Realtors Briefed on Short Sale and Foreclosure Valuation Improvements

by devteam May 16th, 2013 | Share

Several speakers representing lenders, servicers, and appraisers spoke to Realtorsrnattending their Midyear Legislative Meetings in Washington on Wednesday aboutrnsome of the issues that have arisen around short sales and property valuation.  </p

Tim McCallum, Fannie Mae’s director of short sales, gave a short course on thernimprovements his company has made to facilitate short sales which continue tornrepresent a significant portion of the real estate market – accounting forrnabout 9 percent of sales during the first quarter of the year.  McCallum said the short sale process can bernfrustrating for buyer, seller, and Realtor because the approvals are oftenrncomplex, inconsistent, slow, and cumbersome. rnBut, he said, Fannie Mae is improving transparency and has created arndedicated team to negotiate short sales with real estate agents.  </p

Other steps to streamline the process include ordering a valuation as soonrnas the owner indicates he wants a short sale rather than when an offer isrnreceived.  If the servicer doesn’trnrespond to an offer within 30 days, the case can be escalated and Fannie Maernexpects every short sale offer to be countered. rn</p

A foreclosure can be postponed if a short sales offer is received in arnreasonable amount of time, preferably at least two weeks from a scheduledrnforeclosure, McCallum said, and the company has created a web-based channel tornhelp agents escalate short sale issues and track their resolution. </p

Bob Martin, vice president of valuations at Fannie Mae, said they also haverna dedicated team to value all foreclosed and short sale properties.  The team includes 2,000 appraisers around thernU.S. who can produce valuations in their local areas within three weeks.  Fannie Mae also uses Broker Price Opinionsrnand data from other sources including current listings, pending sales, and soldrnproperties, Martin said.  </p

Under a new policy announced by Fannie Mae late last year to guide short sales,rnafter a borrower contacts their mortgage servicer to determine eligibility, thernbuyer and their agent receive a recommended list price and have the opportunityrnto respond to the valuation.  When anrnagent submits an offer Fannie Mae may review, and if approved it will proceedrnto closing.</p

Borrower eligibility requirements vary, but if a borrower is 90-days or morerndelinquent, and has a FICO credit score under 620, then no documents, hardshiprnor contribution are required to qualify for streamlined documentation. Otherrnborrowers must have an eligible hardship, such as unemployment, reduced income,rndivorce, death or disability.  Even arnborrower who is not delinquent may qualify for a short sale if at risk ofrnimminent default and should speak with the servicer.  In some cases relocation assistance isrnavailable to the seller.</p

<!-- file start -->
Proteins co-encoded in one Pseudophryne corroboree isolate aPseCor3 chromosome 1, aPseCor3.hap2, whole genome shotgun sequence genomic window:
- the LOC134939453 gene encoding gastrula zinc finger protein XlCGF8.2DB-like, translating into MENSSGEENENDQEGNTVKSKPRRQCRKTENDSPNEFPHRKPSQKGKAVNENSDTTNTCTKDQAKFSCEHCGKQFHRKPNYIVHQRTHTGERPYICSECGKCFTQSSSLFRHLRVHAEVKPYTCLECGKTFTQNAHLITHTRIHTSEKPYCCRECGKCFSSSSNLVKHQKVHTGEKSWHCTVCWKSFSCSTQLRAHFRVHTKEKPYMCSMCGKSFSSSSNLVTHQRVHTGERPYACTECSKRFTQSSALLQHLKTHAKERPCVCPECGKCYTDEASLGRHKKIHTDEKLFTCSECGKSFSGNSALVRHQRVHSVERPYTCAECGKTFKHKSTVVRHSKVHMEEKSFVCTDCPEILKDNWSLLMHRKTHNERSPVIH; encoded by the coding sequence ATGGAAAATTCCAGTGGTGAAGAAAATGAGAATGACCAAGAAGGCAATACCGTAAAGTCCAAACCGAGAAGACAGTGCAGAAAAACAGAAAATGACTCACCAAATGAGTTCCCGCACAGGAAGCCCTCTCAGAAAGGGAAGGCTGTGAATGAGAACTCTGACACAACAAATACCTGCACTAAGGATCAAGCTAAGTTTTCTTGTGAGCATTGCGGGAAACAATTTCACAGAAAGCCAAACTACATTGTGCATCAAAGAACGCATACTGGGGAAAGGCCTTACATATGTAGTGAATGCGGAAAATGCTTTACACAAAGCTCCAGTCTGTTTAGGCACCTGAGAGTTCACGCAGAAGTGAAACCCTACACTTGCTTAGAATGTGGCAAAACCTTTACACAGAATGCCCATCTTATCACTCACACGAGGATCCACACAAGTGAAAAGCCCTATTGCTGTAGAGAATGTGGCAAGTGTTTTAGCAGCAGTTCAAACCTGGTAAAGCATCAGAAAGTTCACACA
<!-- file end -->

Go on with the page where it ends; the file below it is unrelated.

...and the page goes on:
Mark R. Johnson, senior vice president at Lender Processing Services Inc.,rnsaid loan failures in the past five years continue to have reverberations.rn”Under the Dodd-Frank Act there can be no undue influence on appraisers, theyrnneed to be paid customary and reasonable fees, and each state must implementrnlegislation for Appraisal Management Companies, which includes a reasonablernseparation between appraisers and clients.” To date, 37 states have passedrnAMC legislation, and the remaining states have until 2015 to implement. </p

Although clients and real estate agents technically may communicate withrnappraisers, many lenders have their own rules. “It’s a good idea to provide thernappraiser with documentation about comparable sales, facts about the home andrnlocal market conditions prior to their examining a property,” Johnson said.</p

Martin Wagar, chief operating officer at Midwest Appraisal Management Group,rnsaid it’s important to match appraisers with the location of the property beingrnevaluated. “AMCs need to improve the appraisal process and not get in the wayrnof the transaction,” he said. “Appraisers must have local competency to producerngood appraisals.”  The Consumer FinancialrnProtection Bureau will ultimately regulate AMCs, he said, but hasn’t yet releasedrnany guidelines.

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About the Author


Steven A Feinberg (@CPAsteve) of Appletree Business Services LLC, is a PASBA member accountant located in Londonderry, New Hampshire.

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